“If the government is really worried about people’s health and if the country is to stay competitive globally, it has to exercise its authority to introduce reform to medical entrance test so that students having aptitude to become a doctor get admission to medical colleges. Commercialisation of medical education flooding the market with poor quality doctors should be stopped at the earliest without any loss. The exorbitant capitation fees charged by private medical institutes from students should be regulated to make education affordable for deserving and needy students and steps need to be taken to overhaul the regulatory framework pertaining to quality of instruction, faculty development and curbing private practice,” noted cardiac surgeon said.

In order to overcome the shortage of quality faculty members in public medical colleges, the government needs to revive the old honourary system attached to healthcare in the country where talented, renowned doctors used to conduct classes for students in government medical colleges for two-three days imparting them theoretical and practical insight into the course. They used to charge nominal fees for it, he added.

He said that the government also needs to make integrated protocol-based diagnoses and treatment systems into the teaching programme for medical students and make them take a test after a certain period to ensure their skills updation and encourage use of technology with applications like clinical decision support systems to improve the quality of healthcare delivery.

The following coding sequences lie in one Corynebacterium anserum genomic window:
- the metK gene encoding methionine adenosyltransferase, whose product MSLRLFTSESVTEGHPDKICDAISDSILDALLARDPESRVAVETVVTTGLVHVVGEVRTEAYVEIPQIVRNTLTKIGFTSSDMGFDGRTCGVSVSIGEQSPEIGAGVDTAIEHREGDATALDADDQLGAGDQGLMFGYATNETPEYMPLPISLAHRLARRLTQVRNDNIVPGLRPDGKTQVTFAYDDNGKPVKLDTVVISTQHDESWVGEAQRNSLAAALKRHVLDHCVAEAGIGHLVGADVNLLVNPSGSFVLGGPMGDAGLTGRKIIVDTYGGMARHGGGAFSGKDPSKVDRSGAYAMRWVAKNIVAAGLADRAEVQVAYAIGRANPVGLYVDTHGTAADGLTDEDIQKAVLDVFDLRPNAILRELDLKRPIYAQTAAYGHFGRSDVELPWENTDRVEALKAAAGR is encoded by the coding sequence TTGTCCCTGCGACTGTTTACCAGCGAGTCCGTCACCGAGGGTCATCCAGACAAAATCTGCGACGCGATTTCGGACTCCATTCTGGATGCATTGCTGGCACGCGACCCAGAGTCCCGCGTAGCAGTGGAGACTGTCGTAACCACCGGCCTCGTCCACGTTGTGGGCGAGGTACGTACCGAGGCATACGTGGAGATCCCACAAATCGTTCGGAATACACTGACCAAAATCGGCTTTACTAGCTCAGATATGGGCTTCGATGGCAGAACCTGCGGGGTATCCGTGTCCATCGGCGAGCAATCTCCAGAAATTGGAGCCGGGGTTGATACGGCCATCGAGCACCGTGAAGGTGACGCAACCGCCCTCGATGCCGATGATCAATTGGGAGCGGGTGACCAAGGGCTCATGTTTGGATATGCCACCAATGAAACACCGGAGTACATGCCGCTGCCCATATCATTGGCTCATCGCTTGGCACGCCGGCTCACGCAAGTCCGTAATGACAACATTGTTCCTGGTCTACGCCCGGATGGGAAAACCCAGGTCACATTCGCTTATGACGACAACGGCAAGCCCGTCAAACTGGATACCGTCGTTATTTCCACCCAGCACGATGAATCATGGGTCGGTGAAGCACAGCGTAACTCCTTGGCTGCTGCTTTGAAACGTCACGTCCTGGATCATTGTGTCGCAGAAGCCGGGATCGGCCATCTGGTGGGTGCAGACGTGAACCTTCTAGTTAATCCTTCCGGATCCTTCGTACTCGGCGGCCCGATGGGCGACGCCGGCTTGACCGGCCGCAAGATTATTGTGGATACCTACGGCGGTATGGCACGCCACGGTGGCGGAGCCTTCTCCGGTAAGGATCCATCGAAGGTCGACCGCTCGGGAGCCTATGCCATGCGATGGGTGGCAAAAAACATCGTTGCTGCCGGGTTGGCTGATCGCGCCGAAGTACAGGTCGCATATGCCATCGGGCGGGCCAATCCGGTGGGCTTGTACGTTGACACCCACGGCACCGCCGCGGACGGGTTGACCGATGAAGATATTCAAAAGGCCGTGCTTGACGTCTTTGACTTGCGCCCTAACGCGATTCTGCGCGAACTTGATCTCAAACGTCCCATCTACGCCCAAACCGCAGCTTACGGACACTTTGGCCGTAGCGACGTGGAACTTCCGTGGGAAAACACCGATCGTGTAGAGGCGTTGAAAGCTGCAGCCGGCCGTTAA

Geographical location and infrastructure facilities should be taken into account in starting an AIIMS like institutes in the country by the government to ensure maximum optimisation of such facilities, he concluded.

Of the 4,000-odd multi-crore infrastructure projects in the country, only nine (0.21%) – with a total investment of Rs 938 crore – are in the health sector, according to data published by the finance ministry.The public-private partnership (PPP) projects range from diagnostic centres to super-specialty hospitals. Investments in the health sector are far lower than those in the transport and energy sectors. The lack of health facilities in India’s villages reflects the low investment.About 20% (35,389) of the 182,709 public health facilities in rural areas do not have their own premises, according to a 2014 rural health statistics report. There was a shortage of 6,700 (23%) public health centres and 2,350 (33%) community health centres as of March 31, 2014, according to data tabled in the Rajya Sabha.Government spending on health has come down from Rs 37,000 crore ($5.5 billion) in 2013-14 to Rs 30,000 crore ($4.5 billion) in 2014-15. India spent $69 per capita on health in 2013, the lowest among developing nations. Even poorer economies like Indonesia and Mexico did better, according to data published by the Organization for Economic Co-operation and Development